Presentation on theme: "NANCY BROCKWAY, M.A., OTR/L ROBIN HOOFNAGLE, M.S. CCC-SLP YVONNIE HUTCHISON, OTR/L, MSOL CREATING CONNECTIONS FOR SHINING STARS JULY 24, 2013 Be Informed!"— Presentation transcript:
NANCY BROCKWAY, M.A., OTR/L ROBIN HOOFNAGLE, M.S. CCC-SLP YVONNIE HUTCHISON, OTR/L, MSOL CREATING CONNECTIONS FOR SHINING STARS JULY 24, 2013 Be Informed! Be Authentic! Think Outside the Box of Your Standard Test Tool Kit
“Much of developmental psychology (early childhood testing) as it now exists is the science of the strange behavior of children with strange adults in strange settings for the briefest possible periods of time.” (Bagnato p. 118)
Best Practices in Assessment 1.Family and professional collaboration in planning and implementing assessment 2.Assessment is individualized and appropriate for child and family 3.Assessment provides useful information for intervention 4.Information is shared by professionals in respectful and useful ways 5.Legal and procedural requirements are met (Bagnato, PP. 7-15)
LEARNING OBJECTIVES 1. Compare and contrast Conventional Assessments and Authentic Assessments. 2. Develop strategies to capture useful and authentic information during assessment for service planning and ongoing assessment. 3. Identify strategies to promote caregiver participation in order to achieve more accuracy in understanding and reporting family routines and priorities to develop functional outcomes.
WHY DO WE ASSESS? Assessment – is a process for gathering information to make decisions about young children. (Bagnato Power Point, slide 3)
Purposes for Assessment Screening: Does the child require further assessment? Determining Diagnosis/Eligibility: Does the child qualify for services? Intervention Planning: What should I teach and how should I modify instruction? Progress Monitoring: Is the child making progress developmentally? Evaluating Program effectiveness: Meeting the needs of children and families? Federal requirements-OSEP Child Outcomes/Indicators: -Positive social-emotional skills -Acquisition and use of knowledge -Use of appropriate behaviors to meet their needs.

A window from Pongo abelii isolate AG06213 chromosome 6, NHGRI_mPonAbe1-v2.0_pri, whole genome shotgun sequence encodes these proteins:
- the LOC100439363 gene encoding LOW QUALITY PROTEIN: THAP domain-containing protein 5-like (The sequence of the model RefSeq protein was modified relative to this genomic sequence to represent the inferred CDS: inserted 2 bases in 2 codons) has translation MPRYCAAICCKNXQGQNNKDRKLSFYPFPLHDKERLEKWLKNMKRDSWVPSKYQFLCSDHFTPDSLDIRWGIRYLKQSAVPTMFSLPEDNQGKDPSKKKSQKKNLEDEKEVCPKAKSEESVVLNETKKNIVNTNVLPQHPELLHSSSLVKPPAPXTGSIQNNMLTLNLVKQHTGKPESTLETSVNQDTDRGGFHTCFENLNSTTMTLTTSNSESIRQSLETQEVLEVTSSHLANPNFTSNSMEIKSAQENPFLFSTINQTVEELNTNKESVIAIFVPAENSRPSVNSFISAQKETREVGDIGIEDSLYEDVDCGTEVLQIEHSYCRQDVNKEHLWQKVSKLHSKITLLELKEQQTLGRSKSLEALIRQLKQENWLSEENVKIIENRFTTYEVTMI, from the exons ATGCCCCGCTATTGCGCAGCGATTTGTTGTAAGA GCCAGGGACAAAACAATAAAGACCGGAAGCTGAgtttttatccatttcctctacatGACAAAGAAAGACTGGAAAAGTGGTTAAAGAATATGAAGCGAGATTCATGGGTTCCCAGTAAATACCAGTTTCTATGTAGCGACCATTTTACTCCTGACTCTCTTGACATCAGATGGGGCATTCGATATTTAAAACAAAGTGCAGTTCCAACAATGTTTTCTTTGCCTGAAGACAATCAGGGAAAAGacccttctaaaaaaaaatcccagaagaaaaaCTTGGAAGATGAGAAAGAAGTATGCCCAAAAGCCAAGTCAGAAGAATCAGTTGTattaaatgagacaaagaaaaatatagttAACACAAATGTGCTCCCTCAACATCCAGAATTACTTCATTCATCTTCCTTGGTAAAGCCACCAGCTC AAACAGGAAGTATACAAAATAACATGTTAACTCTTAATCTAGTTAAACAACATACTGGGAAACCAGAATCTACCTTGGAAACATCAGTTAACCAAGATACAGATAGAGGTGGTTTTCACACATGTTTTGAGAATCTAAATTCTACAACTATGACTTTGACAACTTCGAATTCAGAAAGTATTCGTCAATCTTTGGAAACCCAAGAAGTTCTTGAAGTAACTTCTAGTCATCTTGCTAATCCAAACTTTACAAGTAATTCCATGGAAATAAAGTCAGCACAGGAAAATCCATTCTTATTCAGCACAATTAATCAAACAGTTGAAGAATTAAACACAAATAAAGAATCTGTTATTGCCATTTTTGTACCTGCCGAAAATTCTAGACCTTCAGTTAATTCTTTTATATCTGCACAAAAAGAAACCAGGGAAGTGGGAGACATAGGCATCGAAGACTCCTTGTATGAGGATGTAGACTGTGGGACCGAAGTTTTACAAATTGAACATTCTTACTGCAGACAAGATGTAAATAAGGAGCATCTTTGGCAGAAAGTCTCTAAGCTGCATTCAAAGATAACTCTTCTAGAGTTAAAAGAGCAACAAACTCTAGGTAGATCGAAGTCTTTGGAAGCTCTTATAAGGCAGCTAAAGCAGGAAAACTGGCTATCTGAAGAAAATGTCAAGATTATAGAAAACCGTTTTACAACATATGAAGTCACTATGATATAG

Which tool are you using
Conventional Authentic For purposes of diagnosis, delay or disorder (Bagnato, S.A., Neisworth, J.T., Pretti-Frontczak, K. P.6) To compare scores to peers who are typically developing To get a true picture of what the child can and can not do for the purpose of treatment planning (Bagnato, et al. P.13-14) To identify child’s strengths and needs for intervention planning. Compare and Contrast WHY?
Conventional Authentic Unfamiliar professionals Family Caregivers Familiar adults in child’s life- baby sitters, neighbors Unfamiliar professionals Compare and Contrast WHO?
Conventional Authentic Contrived environment/clinic setting Natural learning environments: Home Daycare Grocery store Place of worship Community center Compare and Contrast WHERE?
Conventional Authentic Highly scripted event Use of standardized objects and procedures. Specific criteria for obtaining credit for the test item Systematic recording of developmental observations overtime Observations of child’s play and responses to daily routines. Use of child’s toys, home or daycare items Compare and Contrast HOW?
Conventional Authentic Scheduled when evaluator is available. Time that meets child’s/family’s schedule Flexible process Observations made over time within daily routines Compare and Contrast WHEN?